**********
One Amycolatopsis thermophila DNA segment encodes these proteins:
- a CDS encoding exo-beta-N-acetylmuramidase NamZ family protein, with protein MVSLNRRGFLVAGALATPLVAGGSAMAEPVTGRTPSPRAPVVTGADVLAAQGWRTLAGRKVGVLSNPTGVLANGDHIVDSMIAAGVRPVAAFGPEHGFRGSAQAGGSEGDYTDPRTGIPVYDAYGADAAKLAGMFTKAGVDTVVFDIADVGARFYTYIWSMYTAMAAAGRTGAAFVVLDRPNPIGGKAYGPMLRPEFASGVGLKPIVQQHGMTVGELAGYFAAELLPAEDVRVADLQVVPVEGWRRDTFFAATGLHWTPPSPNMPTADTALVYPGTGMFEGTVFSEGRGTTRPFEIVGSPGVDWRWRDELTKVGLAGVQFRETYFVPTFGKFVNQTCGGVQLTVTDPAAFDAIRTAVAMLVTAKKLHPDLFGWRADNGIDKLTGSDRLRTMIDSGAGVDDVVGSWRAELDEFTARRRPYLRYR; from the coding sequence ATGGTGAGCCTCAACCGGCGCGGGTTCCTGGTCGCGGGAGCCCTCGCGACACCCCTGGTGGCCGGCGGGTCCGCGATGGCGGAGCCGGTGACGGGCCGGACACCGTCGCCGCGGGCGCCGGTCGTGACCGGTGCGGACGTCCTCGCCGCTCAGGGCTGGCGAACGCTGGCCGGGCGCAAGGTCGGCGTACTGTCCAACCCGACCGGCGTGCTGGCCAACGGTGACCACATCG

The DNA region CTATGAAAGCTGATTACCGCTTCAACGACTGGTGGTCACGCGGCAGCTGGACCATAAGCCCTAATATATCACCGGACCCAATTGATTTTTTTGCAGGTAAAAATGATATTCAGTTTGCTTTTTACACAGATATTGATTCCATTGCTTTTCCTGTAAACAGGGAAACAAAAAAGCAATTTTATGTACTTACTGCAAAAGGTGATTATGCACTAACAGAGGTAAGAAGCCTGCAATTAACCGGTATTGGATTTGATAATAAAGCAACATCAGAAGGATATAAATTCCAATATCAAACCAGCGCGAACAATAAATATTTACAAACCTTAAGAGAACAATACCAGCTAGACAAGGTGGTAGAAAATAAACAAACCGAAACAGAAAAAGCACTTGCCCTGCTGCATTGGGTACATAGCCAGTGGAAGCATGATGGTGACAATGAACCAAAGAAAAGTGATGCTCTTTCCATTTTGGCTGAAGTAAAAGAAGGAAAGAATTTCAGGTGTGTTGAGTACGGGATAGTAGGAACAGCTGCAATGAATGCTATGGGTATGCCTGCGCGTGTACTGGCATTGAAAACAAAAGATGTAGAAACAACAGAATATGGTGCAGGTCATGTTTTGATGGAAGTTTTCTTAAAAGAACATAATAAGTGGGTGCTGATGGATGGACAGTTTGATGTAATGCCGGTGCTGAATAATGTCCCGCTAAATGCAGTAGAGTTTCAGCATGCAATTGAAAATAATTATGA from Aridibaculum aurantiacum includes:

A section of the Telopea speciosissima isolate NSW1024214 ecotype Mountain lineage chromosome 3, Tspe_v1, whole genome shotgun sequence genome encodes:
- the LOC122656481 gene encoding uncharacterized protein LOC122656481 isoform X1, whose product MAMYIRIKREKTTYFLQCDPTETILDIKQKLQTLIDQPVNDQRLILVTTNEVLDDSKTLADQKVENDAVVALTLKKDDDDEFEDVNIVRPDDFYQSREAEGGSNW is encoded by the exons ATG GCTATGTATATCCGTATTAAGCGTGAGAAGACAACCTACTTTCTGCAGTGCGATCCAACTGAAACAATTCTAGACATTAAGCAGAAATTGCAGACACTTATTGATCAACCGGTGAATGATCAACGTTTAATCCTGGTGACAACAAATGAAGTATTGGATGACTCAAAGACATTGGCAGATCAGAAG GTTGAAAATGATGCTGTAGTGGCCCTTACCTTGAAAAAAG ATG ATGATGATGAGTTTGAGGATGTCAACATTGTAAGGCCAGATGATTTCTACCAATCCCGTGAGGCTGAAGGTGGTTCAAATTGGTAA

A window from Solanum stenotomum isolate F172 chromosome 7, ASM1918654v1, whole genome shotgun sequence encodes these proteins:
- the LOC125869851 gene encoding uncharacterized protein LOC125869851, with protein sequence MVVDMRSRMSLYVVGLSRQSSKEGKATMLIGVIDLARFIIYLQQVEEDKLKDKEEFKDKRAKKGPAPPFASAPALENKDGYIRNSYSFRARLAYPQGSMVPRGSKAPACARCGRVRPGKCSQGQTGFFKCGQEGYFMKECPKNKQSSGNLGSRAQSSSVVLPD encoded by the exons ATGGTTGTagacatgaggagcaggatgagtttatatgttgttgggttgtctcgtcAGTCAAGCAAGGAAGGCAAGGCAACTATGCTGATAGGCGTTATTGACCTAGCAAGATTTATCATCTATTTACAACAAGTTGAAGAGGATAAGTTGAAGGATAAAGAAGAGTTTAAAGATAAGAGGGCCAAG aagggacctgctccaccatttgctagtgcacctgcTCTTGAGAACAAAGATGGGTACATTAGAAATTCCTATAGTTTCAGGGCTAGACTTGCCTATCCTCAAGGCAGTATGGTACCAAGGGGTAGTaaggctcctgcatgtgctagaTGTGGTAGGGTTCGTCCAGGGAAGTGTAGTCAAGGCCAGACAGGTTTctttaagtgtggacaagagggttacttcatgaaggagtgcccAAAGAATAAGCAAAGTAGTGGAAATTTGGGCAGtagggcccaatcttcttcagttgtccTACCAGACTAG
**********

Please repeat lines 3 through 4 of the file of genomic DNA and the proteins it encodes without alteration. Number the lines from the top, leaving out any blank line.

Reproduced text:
The DNA region CTATGAAAGCTGATTACCGCTTCAACGACTGGTGGTCACGCGGCAGCTGGACCATAAGCCCTAATATATCACCGGACCCAATTGATTTTTTTGCAGGTAAAAATGATATTCAGTTTGCTTTTTACACAGATATTGATTCCATTGCTTTTCCTGTAAACAGGGAAACAAAAAAGCAATTTTATGTACTTACTGCAAAAGGTGATTATGCACTAACAGAGGTAAGAAGCCTGCAATTAACCGGTATTGGATTTGATAATAAAGCAACATCAGAAGGATATAAATTCCAATATCAAACCAGCGCGAACAATAAATATTTACAAACCTTAAGAGAACAATACCAGCTAGACAAGGTGGTAGAAAATAAACAAACCGAAACAGAAAAAGCACTTGCCCTGCTGCATTGGGTACATAGCCAGTGGAAGCATGATGGTGACAATGAACCAAAGAAAAGTGATGCTCTTTCCATTTTGGCTGAAGTAAAAGAAGGAAAGAATTTCAGGTGTGTTGAGTACGGGATAGTAGGAACAGCTGCAATGAATGCTATGGGTATGCCTGCGCGTGTACTGGCATTGAAAACAAAAGATGTAGAAACAACAGAATATGGTGCAGGTCATGTTTTGATGGAAGTTTTCTTAAAAGAACATAATAAGTGGGTGCTGATGGATGGACAGTTTGATGTAATGCCGGTGCTGAATAATGTCCCGCTAAATGCAGTAGAGTTTCAGCATGCAATTGAAAATAATTATGA from Aridibaculum aurantiacum includes:

A section of the Telopea speciosissima isolate NSW1024214 ecotype Mountain lineage chromosome 3, Tspe_v1, whole genome shotgun sequence genome encodes: